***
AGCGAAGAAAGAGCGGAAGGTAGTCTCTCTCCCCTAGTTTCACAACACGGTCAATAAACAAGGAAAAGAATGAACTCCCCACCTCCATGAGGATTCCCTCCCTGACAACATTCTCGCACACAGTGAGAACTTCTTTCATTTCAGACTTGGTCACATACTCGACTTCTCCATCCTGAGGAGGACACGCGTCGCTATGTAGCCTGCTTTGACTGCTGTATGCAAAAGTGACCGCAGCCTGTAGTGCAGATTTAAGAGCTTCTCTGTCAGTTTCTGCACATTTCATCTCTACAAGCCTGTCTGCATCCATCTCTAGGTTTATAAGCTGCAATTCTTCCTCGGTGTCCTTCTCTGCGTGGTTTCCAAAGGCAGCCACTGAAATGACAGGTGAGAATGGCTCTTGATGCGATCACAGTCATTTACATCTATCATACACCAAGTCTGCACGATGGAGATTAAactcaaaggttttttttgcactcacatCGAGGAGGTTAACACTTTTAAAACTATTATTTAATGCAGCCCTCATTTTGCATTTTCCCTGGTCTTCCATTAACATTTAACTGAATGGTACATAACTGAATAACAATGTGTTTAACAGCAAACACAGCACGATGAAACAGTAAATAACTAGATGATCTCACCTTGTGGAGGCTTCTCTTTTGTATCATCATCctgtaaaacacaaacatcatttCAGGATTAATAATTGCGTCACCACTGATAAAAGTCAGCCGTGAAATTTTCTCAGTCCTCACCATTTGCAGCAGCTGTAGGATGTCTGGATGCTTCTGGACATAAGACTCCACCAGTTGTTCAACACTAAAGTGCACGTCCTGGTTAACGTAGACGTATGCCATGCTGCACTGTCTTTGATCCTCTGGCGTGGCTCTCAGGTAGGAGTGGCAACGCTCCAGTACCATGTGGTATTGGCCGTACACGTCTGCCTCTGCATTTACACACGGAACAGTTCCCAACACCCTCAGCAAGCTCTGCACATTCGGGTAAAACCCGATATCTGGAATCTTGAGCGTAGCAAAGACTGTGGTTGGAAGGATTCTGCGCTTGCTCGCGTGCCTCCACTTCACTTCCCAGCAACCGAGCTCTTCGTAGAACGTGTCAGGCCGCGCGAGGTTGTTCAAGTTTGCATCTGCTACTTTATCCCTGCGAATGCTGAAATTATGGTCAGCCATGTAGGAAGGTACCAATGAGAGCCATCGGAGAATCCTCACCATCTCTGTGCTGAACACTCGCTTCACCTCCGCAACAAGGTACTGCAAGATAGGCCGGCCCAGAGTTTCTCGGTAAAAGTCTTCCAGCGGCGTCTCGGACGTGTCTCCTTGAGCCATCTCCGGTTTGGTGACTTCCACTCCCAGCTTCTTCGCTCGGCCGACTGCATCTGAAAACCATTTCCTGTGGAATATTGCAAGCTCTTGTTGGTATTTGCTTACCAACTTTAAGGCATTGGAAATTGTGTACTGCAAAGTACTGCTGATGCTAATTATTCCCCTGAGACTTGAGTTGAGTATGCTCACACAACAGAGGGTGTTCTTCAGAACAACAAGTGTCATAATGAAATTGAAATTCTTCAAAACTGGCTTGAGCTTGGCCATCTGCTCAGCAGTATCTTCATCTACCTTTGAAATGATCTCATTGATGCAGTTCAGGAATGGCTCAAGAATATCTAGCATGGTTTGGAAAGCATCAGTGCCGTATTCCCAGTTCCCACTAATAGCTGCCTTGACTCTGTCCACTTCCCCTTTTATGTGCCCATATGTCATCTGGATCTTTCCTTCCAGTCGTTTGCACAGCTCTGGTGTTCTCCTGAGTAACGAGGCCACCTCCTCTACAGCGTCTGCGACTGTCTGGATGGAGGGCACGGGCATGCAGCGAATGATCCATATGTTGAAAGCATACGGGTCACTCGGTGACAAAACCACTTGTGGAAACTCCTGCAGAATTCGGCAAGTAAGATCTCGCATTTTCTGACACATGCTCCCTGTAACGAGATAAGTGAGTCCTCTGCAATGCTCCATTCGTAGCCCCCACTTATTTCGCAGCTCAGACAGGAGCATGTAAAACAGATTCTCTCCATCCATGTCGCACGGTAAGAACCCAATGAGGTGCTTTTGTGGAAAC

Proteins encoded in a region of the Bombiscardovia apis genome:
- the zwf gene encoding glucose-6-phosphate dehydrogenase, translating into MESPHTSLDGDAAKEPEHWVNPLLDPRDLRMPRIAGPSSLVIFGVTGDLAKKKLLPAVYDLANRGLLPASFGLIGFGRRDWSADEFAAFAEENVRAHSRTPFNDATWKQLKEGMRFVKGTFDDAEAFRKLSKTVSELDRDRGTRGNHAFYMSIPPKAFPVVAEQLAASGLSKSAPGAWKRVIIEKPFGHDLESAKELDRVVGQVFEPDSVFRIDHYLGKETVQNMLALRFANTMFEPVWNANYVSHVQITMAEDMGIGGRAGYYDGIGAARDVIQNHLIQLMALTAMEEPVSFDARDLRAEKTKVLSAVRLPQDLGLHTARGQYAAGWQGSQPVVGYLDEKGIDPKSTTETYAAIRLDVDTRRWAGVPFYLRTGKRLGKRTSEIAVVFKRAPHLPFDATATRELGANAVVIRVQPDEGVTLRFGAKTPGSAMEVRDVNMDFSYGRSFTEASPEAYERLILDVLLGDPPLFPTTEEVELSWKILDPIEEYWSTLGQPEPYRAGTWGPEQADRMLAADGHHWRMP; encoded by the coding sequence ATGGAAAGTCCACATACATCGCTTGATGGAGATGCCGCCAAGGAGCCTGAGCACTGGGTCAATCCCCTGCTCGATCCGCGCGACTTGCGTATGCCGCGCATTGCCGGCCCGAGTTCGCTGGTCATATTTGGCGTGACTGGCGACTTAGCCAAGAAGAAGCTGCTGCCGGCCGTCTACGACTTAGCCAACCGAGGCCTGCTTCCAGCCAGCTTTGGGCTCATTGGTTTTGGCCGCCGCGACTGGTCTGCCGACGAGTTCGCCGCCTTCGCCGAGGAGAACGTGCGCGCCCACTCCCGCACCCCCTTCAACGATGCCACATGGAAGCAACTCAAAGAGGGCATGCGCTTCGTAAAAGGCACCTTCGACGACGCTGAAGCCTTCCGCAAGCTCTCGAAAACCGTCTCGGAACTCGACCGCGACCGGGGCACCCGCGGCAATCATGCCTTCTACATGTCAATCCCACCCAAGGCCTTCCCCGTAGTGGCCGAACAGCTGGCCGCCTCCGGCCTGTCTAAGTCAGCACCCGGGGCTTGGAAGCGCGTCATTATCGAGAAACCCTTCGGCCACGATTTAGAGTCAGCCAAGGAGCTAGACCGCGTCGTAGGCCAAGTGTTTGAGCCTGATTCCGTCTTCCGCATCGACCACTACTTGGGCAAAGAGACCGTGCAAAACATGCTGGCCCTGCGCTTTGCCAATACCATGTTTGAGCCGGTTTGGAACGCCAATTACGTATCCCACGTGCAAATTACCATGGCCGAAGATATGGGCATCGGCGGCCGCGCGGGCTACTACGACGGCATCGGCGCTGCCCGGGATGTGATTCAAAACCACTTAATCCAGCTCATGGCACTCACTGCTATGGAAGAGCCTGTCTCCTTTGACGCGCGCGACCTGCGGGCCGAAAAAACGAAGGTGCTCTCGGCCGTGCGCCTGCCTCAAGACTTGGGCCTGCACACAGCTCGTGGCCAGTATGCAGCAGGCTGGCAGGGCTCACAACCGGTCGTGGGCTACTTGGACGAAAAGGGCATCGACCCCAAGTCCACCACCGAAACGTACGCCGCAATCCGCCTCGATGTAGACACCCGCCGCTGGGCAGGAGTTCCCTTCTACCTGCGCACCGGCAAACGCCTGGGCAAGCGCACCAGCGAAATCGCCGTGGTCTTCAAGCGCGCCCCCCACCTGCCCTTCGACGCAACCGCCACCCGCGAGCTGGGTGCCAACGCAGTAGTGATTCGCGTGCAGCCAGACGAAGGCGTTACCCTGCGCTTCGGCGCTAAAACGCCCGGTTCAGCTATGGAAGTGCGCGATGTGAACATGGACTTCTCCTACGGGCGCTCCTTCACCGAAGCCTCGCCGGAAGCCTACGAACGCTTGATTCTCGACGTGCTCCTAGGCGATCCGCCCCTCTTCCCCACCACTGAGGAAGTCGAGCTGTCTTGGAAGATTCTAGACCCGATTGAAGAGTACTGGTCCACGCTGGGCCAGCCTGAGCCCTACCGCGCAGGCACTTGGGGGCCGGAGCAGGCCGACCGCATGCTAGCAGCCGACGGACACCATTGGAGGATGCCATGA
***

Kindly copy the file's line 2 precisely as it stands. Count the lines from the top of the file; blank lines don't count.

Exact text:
Proteins encoded in a region of the Bombiscardovia apis genome: